“I don’t treat the ill, I treat illnesses”
In the 60s, television made popular two fictional doctors, Dr. Kildare and Ben Casey, and a lawyer, Perry Mason, main characters in iconic series that brought to the general public, for the first time, the dilemmas professionals in the field of health and law had to face on a daily basis.
In those days nobody talked about bioethics, much less about professional ethics, but the different episodes anticipated the two core issues of the contemporary moral debate: treatment of the body of the sufferer and the vicissitudes of the subject before the law.
Wikipedia, where House has also found a place, refers to it as a medical drama – characterizing Gregory House as "a maverick medical genius who heads a team of diagnosticians at the fictional Princeton-Plainsboro Teaching Hospital in New Jersey".
The character is inspired by Sherlock Holmes –as the author David Shore himself admits. The similarity of their names, their addresses (they both live at 221 B) the analogy of their respective collaborators: John Watson and James Wilson, their addictions –Holmes uses cocaine and House, Vicodin). But what really makes them soul mates is the way they tackle the enigma each case represents and the deductive strategy they use to solve it.
Above all, both Holmes and House avoid getting personally involved with the case –be they suspects or witnesses in the case of Holmes, or patients in the case of House. But contrary to all evidence, this distance does not mean a lack of commitment or interest. When House avoids talking too much with the patients with the now famous line "patients always lie –the symptom doesn’t", what he is in fact doing is removing himself from the patient’s discourse of self, which is always shown as deceivingly consistent, even when it becomes an obstacle for the cure. That which is unfailingly hidden from the doctor is far from being a matter of chance and tends to become the missing piece that solves the puzzle of complex diagnoses. On using the information and reports he receives from his collaborators, House manages to establish the operative distance he needs to intervene without getting involved, thus breaking down the patient’s manipulation of ‘self’ and save the subject.
This distant attitude has won him the description of unsociable and surly, but this should not mislead us regarding House. If on occasions he makes sarcastic remarks to his patients it is because he symptomizes his own anxiety as a doctor in face of situations he has to deal with -like when he says to a patient who doesn’t know she is pregnant:
_ House: You have a parasite.
Patient: Like a tapeworm or something? Can you do anything about it?
House: Only for about a month or so. After that it becomes illegal to remove, except in a couple of States.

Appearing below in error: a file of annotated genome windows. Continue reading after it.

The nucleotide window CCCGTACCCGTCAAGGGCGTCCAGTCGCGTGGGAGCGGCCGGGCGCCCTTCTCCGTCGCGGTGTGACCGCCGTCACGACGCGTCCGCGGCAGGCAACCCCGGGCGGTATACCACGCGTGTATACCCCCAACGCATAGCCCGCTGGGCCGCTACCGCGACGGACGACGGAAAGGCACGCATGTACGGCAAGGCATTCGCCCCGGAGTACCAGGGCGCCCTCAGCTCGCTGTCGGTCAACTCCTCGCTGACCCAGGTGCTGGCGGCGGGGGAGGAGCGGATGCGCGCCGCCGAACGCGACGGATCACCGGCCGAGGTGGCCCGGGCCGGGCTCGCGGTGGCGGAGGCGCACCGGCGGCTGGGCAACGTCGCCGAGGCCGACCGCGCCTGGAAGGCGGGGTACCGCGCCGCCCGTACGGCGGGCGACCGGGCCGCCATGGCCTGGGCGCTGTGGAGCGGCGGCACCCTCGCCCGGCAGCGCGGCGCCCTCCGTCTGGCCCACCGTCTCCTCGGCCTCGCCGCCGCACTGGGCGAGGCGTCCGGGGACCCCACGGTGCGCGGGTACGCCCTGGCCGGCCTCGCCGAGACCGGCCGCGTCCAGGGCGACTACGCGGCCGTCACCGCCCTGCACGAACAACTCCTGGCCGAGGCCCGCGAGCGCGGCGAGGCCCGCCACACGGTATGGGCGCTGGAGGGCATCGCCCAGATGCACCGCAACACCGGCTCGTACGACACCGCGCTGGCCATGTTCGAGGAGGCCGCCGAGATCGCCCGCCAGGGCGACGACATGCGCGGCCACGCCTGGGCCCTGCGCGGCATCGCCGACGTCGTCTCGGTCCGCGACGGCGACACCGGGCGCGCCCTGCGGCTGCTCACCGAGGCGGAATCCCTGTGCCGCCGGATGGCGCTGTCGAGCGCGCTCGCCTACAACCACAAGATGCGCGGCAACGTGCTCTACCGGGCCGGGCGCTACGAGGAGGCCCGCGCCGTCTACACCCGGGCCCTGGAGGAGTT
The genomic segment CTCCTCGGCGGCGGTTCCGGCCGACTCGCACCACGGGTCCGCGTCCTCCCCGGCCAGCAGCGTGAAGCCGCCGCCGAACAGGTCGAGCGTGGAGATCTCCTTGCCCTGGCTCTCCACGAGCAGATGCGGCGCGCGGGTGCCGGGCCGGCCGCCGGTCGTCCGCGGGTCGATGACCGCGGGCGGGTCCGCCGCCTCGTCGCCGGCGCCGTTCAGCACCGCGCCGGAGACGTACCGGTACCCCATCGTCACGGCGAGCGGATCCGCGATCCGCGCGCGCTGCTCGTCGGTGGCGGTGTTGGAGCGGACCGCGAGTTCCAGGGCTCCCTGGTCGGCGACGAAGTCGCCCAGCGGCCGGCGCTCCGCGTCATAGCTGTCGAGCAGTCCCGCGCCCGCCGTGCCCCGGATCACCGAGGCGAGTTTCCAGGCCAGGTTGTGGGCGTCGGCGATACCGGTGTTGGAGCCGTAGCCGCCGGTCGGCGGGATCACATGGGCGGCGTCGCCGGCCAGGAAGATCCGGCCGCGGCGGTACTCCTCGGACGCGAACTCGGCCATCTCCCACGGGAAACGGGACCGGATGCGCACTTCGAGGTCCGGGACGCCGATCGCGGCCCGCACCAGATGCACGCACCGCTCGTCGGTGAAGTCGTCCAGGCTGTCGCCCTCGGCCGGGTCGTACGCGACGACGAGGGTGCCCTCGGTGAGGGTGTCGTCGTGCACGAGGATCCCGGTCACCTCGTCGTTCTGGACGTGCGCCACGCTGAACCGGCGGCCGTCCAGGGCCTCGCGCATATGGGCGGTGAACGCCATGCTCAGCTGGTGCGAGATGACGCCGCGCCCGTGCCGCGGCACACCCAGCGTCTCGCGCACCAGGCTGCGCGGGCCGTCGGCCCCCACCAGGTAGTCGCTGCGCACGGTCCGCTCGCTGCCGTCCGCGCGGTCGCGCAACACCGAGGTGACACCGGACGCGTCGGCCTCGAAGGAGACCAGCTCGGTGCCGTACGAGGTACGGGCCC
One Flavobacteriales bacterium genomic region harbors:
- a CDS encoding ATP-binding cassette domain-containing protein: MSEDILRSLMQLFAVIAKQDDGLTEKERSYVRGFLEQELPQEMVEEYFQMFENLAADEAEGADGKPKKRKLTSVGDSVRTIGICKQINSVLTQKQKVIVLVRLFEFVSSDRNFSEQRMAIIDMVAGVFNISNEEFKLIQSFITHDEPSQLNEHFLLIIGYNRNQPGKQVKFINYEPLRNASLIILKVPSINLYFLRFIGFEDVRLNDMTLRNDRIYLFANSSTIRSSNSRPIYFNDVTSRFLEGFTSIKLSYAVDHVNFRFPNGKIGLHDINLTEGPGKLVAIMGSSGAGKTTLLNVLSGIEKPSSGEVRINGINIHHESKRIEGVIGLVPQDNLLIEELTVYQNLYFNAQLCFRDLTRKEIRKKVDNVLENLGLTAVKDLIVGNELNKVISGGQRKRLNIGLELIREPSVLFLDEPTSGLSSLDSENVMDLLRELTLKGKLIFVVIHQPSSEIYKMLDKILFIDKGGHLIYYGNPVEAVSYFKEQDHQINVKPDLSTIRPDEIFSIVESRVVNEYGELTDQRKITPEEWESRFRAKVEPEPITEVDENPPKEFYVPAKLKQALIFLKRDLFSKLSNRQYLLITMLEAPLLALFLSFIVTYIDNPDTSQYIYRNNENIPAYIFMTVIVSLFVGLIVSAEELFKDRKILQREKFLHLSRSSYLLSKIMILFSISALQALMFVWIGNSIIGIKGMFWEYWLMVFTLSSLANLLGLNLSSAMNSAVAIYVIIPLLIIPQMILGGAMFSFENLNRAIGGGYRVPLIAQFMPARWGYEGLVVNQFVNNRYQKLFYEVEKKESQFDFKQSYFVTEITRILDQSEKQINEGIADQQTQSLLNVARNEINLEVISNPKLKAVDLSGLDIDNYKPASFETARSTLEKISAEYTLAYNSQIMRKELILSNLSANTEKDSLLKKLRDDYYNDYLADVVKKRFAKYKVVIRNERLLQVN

House: Don’t worry. Many women learn to embrace this parasite, they name it, dress it up in tiny clothes, arrange playdates with other parasites…(showing her the ultra sound) it has your eyes.
Or when he addresses Foreman, his African-American colleague who accuses House of riding him more and more: “Really. Well, that rules out the race thing. Cause you were just as black last week.”
But this preference for irony and sarcasm –a trait shared with Holmes- on occasions slips into a cynical position, in the philosophical sense of the term. It is this shift that we are interested in analyzing.
The school of cynicism, founded by Antisthenes (-450, -366) holds that happiness can only be reached by cutting the ties that bind to worldly ideals. Antisthenes himself lived by his own conception of virtue and for him social conventions meant little, for like all cynics, he played down the importance of norms and institutions. Another representative of the Cynic School, Diogenes of Sinope, is purported to have said the well known phrase: “Stand out of my sunlight” - to Alexander the Great when, on his return from one of his campaigns, he says: “Philosopher, ask of me what you want.” Or when Diogenes is banished from Sinope for debasing the currency: “The Sinopeans have condemned me to banishment, I condemn them to stay at home.”
As can be seen, the cynic assertion can take on an ironic tone, but it separates from it, when it enters a statement of truth. Unlike sarcasm, which symptomizes the speaker’s blind spot, the cynical comment always adds to the scene, reorganizing the situational universe. Diogenes’ answer to Alexander the Great responds to the demand of the sovereign, but only to show the limitations of his power, to expose the mark of inconsistency in which it is found, without even suspecting it.
From this angle the meaning of “cynicism” differs from the one we habitually give it when we use the term - this being the reason why specialists are now proposing to use the word kynicism to refer to the philosophical position, distinguishing it from its meaning in everyday use.